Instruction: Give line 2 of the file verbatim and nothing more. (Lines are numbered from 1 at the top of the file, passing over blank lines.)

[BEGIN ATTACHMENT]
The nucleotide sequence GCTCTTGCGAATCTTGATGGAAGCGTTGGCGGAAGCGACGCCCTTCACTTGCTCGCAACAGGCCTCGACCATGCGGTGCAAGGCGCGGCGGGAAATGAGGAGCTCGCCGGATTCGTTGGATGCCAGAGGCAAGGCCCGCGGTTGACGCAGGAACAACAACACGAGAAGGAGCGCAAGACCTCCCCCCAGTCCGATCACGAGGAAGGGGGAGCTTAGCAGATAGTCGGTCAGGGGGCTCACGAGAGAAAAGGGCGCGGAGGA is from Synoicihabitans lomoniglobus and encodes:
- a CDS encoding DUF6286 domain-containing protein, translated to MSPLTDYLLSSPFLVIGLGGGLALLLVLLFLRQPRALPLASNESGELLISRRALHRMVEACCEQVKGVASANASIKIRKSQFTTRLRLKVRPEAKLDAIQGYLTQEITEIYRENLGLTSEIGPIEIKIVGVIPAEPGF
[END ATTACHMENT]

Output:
- a CDS encoding DUF6286 domain-containing protein, translated to MSPLTDYLLSSPFLVIGLGGGLALLLVLLFLRQPRALPLASNESGELLISRRALHRMVEACCEQVKGVASANASIKIRKSQFTTRLRLKVRPEAKLDAIQGYLTQEITEIYRENLGLTSEIGPIEIKIVGVIPAEPGF